This week’s parasha urges us to spring into action

The current Torah readings discuss the life of our patriarch Avraham, referred to as the first Jew. Last week, the section of “Lech Lecha” opened with Avraham receiving a command to journey from the comfort of his birthplace to the unknown, “the land that I will show you.” This week opens with “Vayeira,” in which G d reveals Himself to Abraham three days after his circumcision.
The soul — loosely defined as the bridge between our experiencee of the body and the physical world around us, and our experience of divinity — has three main modes of expression: thought, speech and action. Simply put, our personality is reflected in how we think, what we feel and what we do.
In the very first Torah portion about creation, the commentaries explore the defining feature of a human. The natural selection is superior intellect and wisdom. Indeed, thought is potent — our mindset has a powerful influence on the outcome of any action.
But in the Holy Tongue (Hebrew), a human being is called a medaber (a speaking being), indicating that, more than any other trait, the faculty of speech reflects our primary distinction. The esoteric commentaries explain that the natural willingness and ability to share thoughts and feelings with another is sublimely rooted within the soul, stemming from a place inside that recognizes no boundaries — no separation between one individual and another.
When someone is precise with language, capturing images and fleeting reality in words for the sake of transferring light (wisdom and information) to uplift another person, then he or she has utilized this garment of the soul on the highest level.
Then comes action — what we choose to do — which seems to be the most external feature of our personality, largely removed from the intense color and vitality of the inner world. At the same time, action is the garment with the most tangible impact on the environment.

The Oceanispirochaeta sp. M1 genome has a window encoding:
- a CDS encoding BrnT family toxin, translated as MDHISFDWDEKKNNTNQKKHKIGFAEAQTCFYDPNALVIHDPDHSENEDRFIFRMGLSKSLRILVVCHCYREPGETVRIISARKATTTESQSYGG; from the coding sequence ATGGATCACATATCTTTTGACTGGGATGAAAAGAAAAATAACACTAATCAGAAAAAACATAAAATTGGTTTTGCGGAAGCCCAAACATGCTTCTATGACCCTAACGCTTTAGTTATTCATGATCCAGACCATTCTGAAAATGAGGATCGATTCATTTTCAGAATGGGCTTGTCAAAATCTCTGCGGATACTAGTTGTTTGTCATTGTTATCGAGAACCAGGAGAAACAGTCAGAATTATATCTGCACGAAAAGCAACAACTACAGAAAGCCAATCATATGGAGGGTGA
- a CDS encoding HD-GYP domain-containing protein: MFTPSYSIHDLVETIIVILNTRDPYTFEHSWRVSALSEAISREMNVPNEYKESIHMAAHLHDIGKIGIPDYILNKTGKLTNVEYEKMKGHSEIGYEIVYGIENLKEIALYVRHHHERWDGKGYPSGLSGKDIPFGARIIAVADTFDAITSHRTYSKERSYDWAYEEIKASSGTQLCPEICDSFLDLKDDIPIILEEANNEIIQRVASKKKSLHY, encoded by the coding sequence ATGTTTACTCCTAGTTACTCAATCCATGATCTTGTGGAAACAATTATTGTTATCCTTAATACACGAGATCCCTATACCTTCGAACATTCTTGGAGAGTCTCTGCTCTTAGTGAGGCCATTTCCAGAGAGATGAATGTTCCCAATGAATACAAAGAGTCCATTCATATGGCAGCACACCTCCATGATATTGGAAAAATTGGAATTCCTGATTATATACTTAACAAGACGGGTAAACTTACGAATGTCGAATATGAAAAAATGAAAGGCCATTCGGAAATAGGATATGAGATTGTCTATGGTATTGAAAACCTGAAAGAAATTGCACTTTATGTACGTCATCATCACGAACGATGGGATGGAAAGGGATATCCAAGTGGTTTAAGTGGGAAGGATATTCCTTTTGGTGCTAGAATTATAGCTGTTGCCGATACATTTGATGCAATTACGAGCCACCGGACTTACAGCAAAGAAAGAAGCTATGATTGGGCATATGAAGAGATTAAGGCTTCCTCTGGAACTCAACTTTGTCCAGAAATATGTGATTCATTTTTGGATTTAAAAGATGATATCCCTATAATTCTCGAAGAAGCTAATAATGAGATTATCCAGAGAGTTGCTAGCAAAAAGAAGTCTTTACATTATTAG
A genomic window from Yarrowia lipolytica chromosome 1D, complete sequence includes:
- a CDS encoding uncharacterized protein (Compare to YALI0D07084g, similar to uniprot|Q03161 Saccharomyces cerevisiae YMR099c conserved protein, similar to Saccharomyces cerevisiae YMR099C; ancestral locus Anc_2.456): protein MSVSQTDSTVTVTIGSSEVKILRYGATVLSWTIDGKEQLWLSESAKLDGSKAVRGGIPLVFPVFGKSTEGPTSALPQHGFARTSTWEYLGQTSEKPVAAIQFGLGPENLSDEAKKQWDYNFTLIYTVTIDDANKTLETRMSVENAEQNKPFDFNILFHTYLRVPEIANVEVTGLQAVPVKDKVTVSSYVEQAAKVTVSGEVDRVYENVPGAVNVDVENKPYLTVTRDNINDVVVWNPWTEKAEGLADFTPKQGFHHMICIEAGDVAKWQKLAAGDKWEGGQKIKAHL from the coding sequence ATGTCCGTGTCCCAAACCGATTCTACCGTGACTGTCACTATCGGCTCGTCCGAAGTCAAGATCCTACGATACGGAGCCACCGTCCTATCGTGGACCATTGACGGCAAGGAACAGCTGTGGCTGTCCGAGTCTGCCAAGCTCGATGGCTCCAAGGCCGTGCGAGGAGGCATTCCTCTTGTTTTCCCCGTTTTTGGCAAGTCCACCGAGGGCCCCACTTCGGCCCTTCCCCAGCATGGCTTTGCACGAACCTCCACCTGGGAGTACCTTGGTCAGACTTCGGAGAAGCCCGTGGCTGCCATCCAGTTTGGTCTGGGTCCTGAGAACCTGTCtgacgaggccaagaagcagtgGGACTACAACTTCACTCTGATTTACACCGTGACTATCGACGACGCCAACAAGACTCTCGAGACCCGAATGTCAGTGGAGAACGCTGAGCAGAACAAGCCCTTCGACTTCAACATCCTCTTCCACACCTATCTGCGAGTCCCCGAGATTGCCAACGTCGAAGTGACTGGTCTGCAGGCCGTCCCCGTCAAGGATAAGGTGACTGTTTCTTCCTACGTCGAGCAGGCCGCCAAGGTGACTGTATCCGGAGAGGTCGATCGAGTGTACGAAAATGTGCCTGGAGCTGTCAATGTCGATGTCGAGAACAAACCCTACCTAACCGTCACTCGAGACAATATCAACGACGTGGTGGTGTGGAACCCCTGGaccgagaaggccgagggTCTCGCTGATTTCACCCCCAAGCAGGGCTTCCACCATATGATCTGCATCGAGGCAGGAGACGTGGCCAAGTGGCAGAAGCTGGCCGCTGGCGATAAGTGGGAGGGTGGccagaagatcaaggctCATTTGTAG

For us to be whole, we must continually sort through and upgrade how we use these three modes of expression, often deciding where to place priority.
When it comes to the emotion of love, for example, people may assess it in different ways. Is love primarily measured by one’s experience or displays of emotion? Or is it measured more simply, by whether someone adheres to the other’s wishes through action?
In relationships and marriage, a deficiency in one type of expression may result in dissatisfaction. Some may want the other person to think and feel more, not just to “do what’s right.” They want their partner to be interested, able to understand them and recognize what makes the other person special. Or the partner may turn around and say, “Don’t just love me in your way; it’s great that you appreciate and feel for me so much, but I want you to do more — show, don’t tell.”
In the spiritual arena, the notion of “a covenant” focuses mainly on doing, regardless of what’s experienced in the moment. Indeed, the real test of commitment within any relationship is what you do when you aren’t enthused or inspired, or even when you are pulled in the opposite direction.
With this idea, we can return to answer a common question about why, despite all the great accomplishments of Abraham, the Torah begins with the command of “go from your land, your birthplace, your father’s house…”
When beginning to study, a Jewish child encounters a series of rich stories within our tradition, relating Avraham’s growth — progressing from an idolatrous upbringing into a profound intellectual investigation, arriving at the recognition of a singular Creator, showing the courage to stand against the prevalent culture of the time and sharing his insights with the multitudes.